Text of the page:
Why should American soldiers fight when the Iraqi government is on a month-long vacation?
While American servicemen and women continue to fight and die in Iraq, the Iraqi Parliament – representing the people our troops are fighting and dying for – has decided to take a month-long summer vacation. This is an outrageous development in an increasingly indefensible war and I believe we should begin a phased withdrawal of our troops on an unannounced timetable. Enough is enough!
One of America’s most respected Iraq watchers, New York Times columnist Tom Friedman, summed up the situation accurately last week when he wrote the following: “I can’t imagine how I’d feel if I were the parent of a soldier in Iraq and had just read that the Iraqi Parliament decided to go on vacation in August because, as White House spokesman Tony Snow explained, ‘It’s really hot in Baghdad.'” Yes, it’s really hot in Baghdad these days and even hotter for the American soldiers who are protecting the lives of those same politicians while wearing full body armor in 130-degree heat.
“I’ve been in Baghdad in the summer and it’s really hot,” Friedman wrote. “But you know what? It’s a lot hotter when you’re in a U.S. military uniform, carrying a rifle and a backpack, sweltering under a steel helmet and worrying that a bomb can be thrown at you from any direction.” And he added, “I think it’s a travesty for the Bush White House to excuse it (the parliamentary vacation) with a Baghdad weather report…” So do I and that’s why I’ve reluctantly come to the conclusion that the best way to support our troops is to start bringing them home.
Having opposed President Bush’s Iraqi misadventure right from the beginning – even before “multinational” (American, that is) – troops invaded that unfortunate country, I think it’s time to wind down the president’s bloody war, which has reached a point where the costs in American lives and treasure far outweigh the alleged benefits. Let’s face it, our brave young men and women are trapped in the middle of a deadly civil war between extremist religious factions in a country that’s coming apart at the seams.
While President Bush and his diminishing band of supporters continue to call for “victory” in Iraq, public opinion and influential members of Congress from both major parties have turned against the war for very good reasons. The president’s repeated assertions of victory and progress, going all the way back to that shameful “mission accomplished” photo op, remind me of nothing so much as the boy who cried wolf. Although I don’t agree with Senate Majority Leader Harry Reid that the war is “lost,” I simply don’t believe it’s worth winning at this point. The cost is too high and we should turn our attention to the real battle: The War on Terror.
The current war plan drawn up by Gen. David Petraeus and U.S. Ambassador to Iraq Ryan Crocker assumes that a large-scale U.S. military presence will be necessary for at least two more years. This after the president assured us that a short-term troop surge would turn the tide in Iraq. By now, however, it’s clear that the surge is falling far short of its objectives while Bush calls for an open-ended commitment of U.S. troops in Iraq.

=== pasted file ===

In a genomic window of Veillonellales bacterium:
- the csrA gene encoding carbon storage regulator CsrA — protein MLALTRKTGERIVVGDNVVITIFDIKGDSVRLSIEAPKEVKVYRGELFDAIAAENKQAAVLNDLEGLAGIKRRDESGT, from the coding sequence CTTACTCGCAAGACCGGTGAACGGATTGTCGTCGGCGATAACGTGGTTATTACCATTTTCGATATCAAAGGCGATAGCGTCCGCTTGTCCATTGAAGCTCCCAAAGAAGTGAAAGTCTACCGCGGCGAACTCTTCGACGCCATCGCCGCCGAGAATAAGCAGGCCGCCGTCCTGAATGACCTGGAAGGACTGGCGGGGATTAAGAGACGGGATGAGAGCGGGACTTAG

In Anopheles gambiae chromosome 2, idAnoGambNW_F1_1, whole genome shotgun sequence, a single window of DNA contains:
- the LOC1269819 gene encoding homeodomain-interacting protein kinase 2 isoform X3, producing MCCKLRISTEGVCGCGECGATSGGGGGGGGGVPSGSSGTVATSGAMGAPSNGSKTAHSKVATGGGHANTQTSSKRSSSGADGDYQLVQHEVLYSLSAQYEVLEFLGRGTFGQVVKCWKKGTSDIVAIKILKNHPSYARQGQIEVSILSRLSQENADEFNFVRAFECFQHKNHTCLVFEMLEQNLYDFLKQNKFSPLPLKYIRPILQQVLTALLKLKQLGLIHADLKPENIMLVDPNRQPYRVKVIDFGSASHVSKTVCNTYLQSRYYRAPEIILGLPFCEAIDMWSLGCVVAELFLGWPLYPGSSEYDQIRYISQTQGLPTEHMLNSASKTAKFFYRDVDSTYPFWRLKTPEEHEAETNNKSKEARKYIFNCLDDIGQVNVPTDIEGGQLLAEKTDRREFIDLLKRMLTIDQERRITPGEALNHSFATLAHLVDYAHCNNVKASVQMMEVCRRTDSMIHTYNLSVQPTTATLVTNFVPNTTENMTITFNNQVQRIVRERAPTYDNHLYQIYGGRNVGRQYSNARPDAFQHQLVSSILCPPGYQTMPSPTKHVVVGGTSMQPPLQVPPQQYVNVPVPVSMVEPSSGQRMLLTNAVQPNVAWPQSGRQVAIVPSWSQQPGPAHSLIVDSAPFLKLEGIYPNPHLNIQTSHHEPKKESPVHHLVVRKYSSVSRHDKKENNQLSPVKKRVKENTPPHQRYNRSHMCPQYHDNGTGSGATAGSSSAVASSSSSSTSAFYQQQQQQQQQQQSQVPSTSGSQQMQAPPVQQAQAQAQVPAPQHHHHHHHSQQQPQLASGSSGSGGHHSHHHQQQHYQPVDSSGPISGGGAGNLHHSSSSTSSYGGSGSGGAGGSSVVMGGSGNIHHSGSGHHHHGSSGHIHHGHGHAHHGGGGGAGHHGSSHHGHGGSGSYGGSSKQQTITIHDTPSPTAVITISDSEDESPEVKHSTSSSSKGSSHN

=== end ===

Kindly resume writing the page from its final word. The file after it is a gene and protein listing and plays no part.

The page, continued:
According to the left-leaning New York Times, the Petraeus/Crocker plan “ignores the fact that the volunteer Army cannot sustain a prolonged escalation (in Iraq) without grievous losses in quality, readiness and morale. Even more unrealistically, the plan assumes that with two more years of an American blank check, Iraqi politicians will somehow decide to take responsibility for their political future – something they’ve refused to do for the last four years.” In this case, I believe the Times’ analysis of the situation in Iraq is timely, honest and accurate.
“Prolonging the war for another two years will not bring victory,” the Times concluded. “It will mean more lives lost, more damage to America’s international standing and fewer resources to fight the real fight against terrorists.” Amen!
When knowledgeable, moderate GOP senators like Richard Lugar of Indiana, John Warner of Virginia and Pete Domenici of New Mexico tell the president that it’s time to cut his losses, Bush should listen to them and change his strategy. Instead, he plunges blindly forward in a delusional and unrealistic state of denial about what is really happening in Iraq. “We can’t continue to ask our troops to sacrifice indefinitely,” Domenici said recently, “while the Iraqi government is not making measurable progress.” A recent U.S. government report determined that the Iraqis had failed to make satisfactory progress on 10 of 18 reasonable “benchmarks.” That’s a grade of 45, failing by any measure.
Instead of ignoring the highly touted Baker/Hamilton Report, Bush should have followed its main recommendations by developing a viable exit strategy and turning more responsibility over to the Iraqis. Instead, the very people we’re supposed to be saving from international terrorism continue to squabble among themselves and take summer vacations while our troops fight and die for them, which doesn’t make any sense in a rational world.
• Guy W. Farmer, a semi-retired journalist and former U.S. diplomat, resides in Carson City.